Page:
When No Means Yes
“Properly practiced creativity MUST result in greater sales more economically achieved. Properly practiced creativity can lift your claims out of the swamp of sameness and make them accepted, believed, persuasive, urgent.” William Bernbach advertising executive, 1911-1982)
I’ll admit it. Sometimes I like to be tricky. I love to play with language. I love to wordsmith. I love to set harmless little linguistic traps and pitfalls for fun and profit.
One of my favorite strategies in this respect is when no really means yes. And this works especially well when closing the deal.
An example of this is: “Is there anything else you need to know in order to go ahead?”
Let’s say that you were sold on something, you felt absolutely ready to go ahead and buy it, you had a need for it, you had the money for it, and the person asks you, “Is there anything else you need to know in order to go ahead?”
This question is designed to elicit a no, but in this case, the no means yes (i.e. yes to the purchase of the product or service). So you’re ready to go and the sales person says, “Is there anything else you need to know in order to go ahead?” And your response is no.
So what’s the power of that? Well, the power is that everybody wants to say no. It’s human nature to want to say no to a sales person, so here you get to say no but where no actually means yes. It’s relatively simple. You can memorize that one line if you want to, and that’s one of the best ways I’ve ever found to ask.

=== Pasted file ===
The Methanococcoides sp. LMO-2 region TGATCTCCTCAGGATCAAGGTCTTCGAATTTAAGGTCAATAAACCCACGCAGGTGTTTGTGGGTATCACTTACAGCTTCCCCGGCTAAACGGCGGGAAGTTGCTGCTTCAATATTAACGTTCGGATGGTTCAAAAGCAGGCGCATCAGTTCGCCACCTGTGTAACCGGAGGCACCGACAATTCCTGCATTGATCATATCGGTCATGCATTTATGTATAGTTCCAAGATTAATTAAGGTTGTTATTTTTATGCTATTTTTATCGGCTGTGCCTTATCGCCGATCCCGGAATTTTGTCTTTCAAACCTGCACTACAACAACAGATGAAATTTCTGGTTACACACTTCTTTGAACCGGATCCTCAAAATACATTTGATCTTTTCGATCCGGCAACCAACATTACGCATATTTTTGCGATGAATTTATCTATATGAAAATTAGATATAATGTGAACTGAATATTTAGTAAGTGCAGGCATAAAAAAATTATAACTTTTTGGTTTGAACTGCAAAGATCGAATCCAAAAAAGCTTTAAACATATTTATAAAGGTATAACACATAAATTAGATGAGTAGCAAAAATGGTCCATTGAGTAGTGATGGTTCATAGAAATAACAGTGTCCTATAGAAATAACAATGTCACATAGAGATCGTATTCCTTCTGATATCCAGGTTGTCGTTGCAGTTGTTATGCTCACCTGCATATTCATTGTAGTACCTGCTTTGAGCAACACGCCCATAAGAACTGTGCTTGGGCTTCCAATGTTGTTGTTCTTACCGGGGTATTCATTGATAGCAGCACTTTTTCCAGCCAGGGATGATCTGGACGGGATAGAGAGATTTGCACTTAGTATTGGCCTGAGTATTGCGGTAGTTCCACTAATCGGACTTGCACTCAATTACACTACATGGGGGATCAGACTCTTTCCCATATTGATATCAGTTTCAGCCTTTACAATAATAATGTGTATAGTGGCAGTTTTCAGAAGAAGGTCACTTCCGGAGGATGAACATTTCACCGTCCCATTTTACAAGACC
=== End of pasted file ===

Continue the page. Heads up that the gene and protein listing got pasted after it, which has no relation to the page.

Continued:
Now what happens if the person says, yes, that in fact there is something they need to know before they move forward. Well, that’s not really a problem. You’re still in front of them (or on the phone) and you can give them the information that they need, as opposed to having questions later when you’re not in front of them to answer their questions.
It’s a really wonderful closing question, actually one of the finest in my opinion. It’s very simple, very elegant, and very easy. It’s gentle, it’s unobtrusive, it’s effective, it’s strategic, and it leaves you in a good position if the person waffles in some way.
I think that’s a really important question that you should learn to ask. And you need to ask it when you notice that the person is really sold. If you ask it before they’re really sold, you’ll get objections. If you ask it too late, in essence, you’ll look like you’re not paying attention. So you need to really watch closely if you’re going to use this kind of a question.
Until Next Time,
This one line has completely revolutionized every company I’ve ever sold anything for.
I was doing in 2 hours what other associates would do in 10.
That’s a fact, no boasting.